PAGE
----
Well, don't let that put you off. Where there's a will there's a way, and I suspect that before long, an ad-supported service using the VP framework might just surface and offer some of the VideoPress Premium features for gratis. Who knows?

I'm not going to do a blow-by-blow comparison of all the other mentioned HD video hosting services, because people with far more time and resources have already done just that. However, VideoPress aside, they all cost nothing to try out - and I strongly suggest you try each of them to see which one fits your needs. They all have premium services, and they all have their pros and cons. But when you see such achingly gorgeous design as can be found on the Vimeo web site (even their login page is a work of art), you'd have to be made of stone to not appreciate the work which has gone into that site.

I would always suggest trying out Vimeo as one of your first candidates, and its ability to offer one HD upload a week is the ideal way for most content producers to demo the service. However, for the person who desires full and seamless integration and consolidation above all else (including value for money at the moment), VideoPress might be just what they've been waiting for.

3 Comments:

  1. Jaymes said...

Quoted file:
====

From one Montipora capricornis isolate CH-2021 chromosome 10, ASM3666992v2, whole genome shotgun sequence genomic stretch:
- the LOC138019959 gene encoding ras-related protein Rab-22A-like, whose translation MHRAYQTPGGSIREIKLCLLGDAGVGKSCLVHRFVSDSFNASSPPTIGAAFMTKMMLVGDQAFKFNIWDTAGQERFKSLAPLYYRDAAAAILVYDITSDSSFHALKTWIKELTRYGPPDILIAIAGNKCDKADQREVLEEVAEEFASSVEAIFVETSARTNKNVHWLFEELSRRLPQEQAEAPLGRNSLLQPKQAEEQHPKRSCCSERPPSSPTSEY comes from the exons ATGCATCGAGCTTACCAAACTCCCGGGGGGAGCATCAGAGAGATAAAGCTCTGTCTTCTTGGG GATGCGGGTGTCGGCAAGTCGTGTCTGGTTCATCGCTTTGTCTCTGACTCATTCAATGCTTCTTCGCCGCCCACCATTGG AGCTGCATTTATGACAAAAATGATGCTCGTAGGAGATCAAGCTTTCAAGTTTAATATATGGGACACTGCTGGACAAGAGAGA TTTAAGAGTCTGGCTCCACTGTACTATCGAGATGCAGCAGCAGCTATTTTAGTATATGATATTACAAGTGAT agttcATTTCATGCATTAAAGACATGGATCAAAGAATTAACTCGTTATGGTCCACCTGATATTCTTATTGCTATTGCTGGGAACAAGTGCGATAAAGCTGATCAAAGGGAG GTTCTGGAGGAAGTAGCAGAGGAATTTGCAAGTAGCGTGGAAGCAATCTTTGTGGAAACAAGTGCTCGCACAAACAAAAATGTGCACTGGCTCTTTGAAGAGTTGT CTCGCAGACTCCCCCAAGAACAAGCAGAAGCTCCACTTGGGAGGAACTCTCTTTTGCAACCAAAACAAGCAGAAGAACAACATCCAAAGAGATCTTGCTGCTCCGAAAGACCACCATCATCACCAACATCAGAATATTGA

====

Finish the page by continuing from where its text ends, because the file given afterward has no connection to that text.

So going for a service like Vimeo where they give you a limited number of plays in HD is a great option for blogs going into the thousands of users. How about the fact that Videopress encodes videos at a much higher bitrate (3.5mbps) which is better then Vimeos which is around (1.5). Take into consideration that videopress is for people shooting a lot of video for their blog. A one time fee of $60 for 3 gigs of upload space, and the ability to tack on as much storage for a prorated fee is great. Especially considering you dont have to worry about bandwidth. 500 Vimeo plays may be difficult to do if you dont have a good enough show to draw the needed customer base, but if it is I would hate to see how much vimeo charges.Size wise you only get 1 gig upload with 2 gigs total a month. The max you can upload is 1 gig. Understanding how large HD files can be, i would rather upload at max resolution to be down converted by them. Videopress starts with the basic 3 gig storage limitation, and at an added cost (cheap) you can add increments from 5 -25 gigs. Instead of compressing for vimeo to fit into their 1 gig plus member quota and then have it compressed again, making the video look noticeably worse. If your running a podcast off your site, you could fiddle with vimeo's rss feed, or you could do a one click submit to Itunes and Miro with videopress. Also, Vimeo in their TOS states that anything you upload is pretty much theirs even though it is stated as being your property they can use it how they want. Something that isn't in the videopress TOS. If your any kind of serious about video blogging you would understand how much of a service your actually getting. Especially since your locked into Vimeo's branded player, unlike videopress which player is open source and modifiable, you can even take the streams out of the video and host your player elsewhere using their CDN (which cost a lot of money for Automatic). If your going to compare apples to oranges, there really is no competition. Both are equally goo at what they do, and have their own purpose for their own user base. While I don't work for Automatic, they provide a stellar carefree service, Vimeo does as well. However, if you want optimum quality and the free bandwidth I'd take Videopress anyday!